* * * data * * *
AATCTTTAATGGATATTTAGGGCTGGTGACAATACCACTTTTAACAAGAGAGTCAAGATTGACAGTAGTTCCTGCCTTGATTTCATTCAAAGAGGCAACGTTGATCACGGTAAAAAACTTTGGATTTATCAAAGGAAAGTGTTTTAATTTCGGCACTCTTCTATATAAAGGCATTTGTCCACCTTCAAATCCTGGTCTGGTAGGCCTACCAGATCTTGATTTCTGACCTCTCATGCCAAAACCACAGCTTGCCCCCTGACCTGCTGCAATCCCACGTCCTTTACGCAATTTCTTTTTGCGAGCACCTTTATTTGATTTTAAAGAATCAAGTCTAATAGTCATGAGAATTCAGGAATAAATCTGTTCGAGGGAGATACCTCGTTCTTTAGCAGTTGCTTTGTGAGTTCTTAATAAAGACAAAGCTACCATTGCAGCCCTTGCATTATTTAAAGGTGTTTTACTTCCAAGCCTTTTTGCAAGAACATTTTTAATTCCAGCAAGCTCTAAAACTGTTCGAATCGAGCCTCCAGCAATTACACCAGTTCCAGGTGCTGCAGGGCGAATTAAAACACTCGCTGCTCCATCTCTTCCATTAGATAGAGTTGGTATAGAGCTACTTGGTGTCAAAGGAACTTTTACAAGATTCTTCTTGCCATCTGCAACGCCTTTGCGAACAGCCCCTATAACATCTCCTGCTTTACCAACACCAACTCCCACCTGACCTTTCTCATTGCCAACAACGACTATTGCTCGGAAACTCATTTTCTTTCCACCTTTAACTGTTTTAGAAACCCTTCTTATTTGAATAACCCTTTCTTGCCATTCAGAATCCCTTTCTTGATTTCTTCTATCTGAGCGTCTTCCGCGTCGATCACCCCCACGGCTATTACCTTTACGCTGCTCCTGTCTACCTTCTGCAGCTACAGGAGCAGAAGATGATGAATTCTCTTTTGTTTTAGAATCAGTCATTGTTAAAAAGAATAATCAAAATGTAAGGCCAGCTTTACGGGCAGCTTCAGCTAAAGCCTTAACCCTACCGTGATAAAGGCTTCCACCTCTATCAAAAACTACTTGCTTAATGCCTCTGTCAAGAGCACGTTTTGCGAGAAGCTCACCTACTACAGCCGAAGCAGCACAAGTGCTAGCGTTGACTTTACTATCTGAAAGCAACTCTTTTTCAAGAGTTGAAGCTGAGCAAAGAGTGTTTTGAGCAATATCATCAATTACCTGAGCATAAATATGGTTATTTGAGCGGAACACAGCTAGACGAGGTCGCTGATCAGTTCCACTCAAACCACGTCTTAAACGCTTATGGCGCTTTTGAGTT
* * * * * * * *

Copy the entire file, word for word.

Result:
AATCTTTAATGGATATTTAGGGCTGGTGACAATACCACTTTTAACAAGAGAGTCAAGATTGACAGTAGTTCCTGCCTTGATTTCATTCAAAGAGGCAACGTTGATCACGGTAAAAAACTTTGGATTTATCAAAGGAAAGTGTTTTAATTTCGGCACTCTTCTATATAAAGGCATTTGTCCACCTTCAAATCCTGGTCTGGTAGGCCTACCAGATCTTGATTTCTGACCTCTCATGCCAAAACCACAGCTTGCCCCCTGACCTGCTGCAATCCCACGTCCTTTACGCAATTTCTTTTTGCGAGCACCTTTATTTGATTTTAAAGAATCAAGTCTAATAGTCATGAGAATTCAGGAATAAATCTGTTCGAGGGAGATACCTCGTTCTTTAGCAGTTGCTTTGTGAGTTCTTAATAAAGACAAAGCTACCATTGCAGCCCTTGCATTATTTAAAGGTGTTTTACTTCCAAGCCTTTTTGCAAGAACATTTTTAATTCCAGCAAGCTCTAAAACTGTTCGAATCGAGCCTCCAGCAATTACACCAGTTCCAGGTGCTGCAGGGCGAATTAAAACACTCGCTGCTCCATCTCTTCCATTAGATAGAGTTGGTATAGAGCTACTTGGTGTCAAAGGAACTTTTACAAGATTCTTCTTGCCATCTGCAACGCCTTTGCGAACAGCCCCTATAACATCTCCTGCTTTACCAACACCAACTCCCACCTGACCTTTCTCATTGCCAACAACGACTATTGCTCGGAAACTCATTTTCTTTCCACCTTTAACTGTTTTAGAAACCCTTCTTATTTGAATAACCCTTTCTTGCCATTCAGAATCCCTTTCTTGATTTCTTCTATCTGAGCGTCTTCCGCGTCGATCACCCCCACGGCTATTACCTTTACGCTGCTCCTGTCTACCTTCTGCAGCTACAGGAGCAGAAGATGATGAATTCTCTTTTGTTTTAGAATCAGTCATTGTTAAAAAGAATAATCAAAATGTAAGGCCAGCTTTACGGGCAGCTTCAGCTAAAGCCTTAACCCTACCGTGATAAAGGCTTCCACCTCTATCAAAAACTACTTGCTTAATGCCTCTGTCAAGAGCACGTTTTGCGAGAAGCTCACCTACTACAGCCGAAGCAGCACAAGTGCTAGCGTTGACTTTACTATCTGAAAGCAACTCTTTTTCAAGAGTTGAAGCTGAGCAAAGAGTGTTTTGAGCAATATCATCAATTACCTGAGCATAAATATGGTTATTTGAGCGGAACACAGCTAGACGAGGTCGCTGATCAGTTCCACTCAAACCACGTCTTAAACGCTTATGGCGCTTTTGAGTT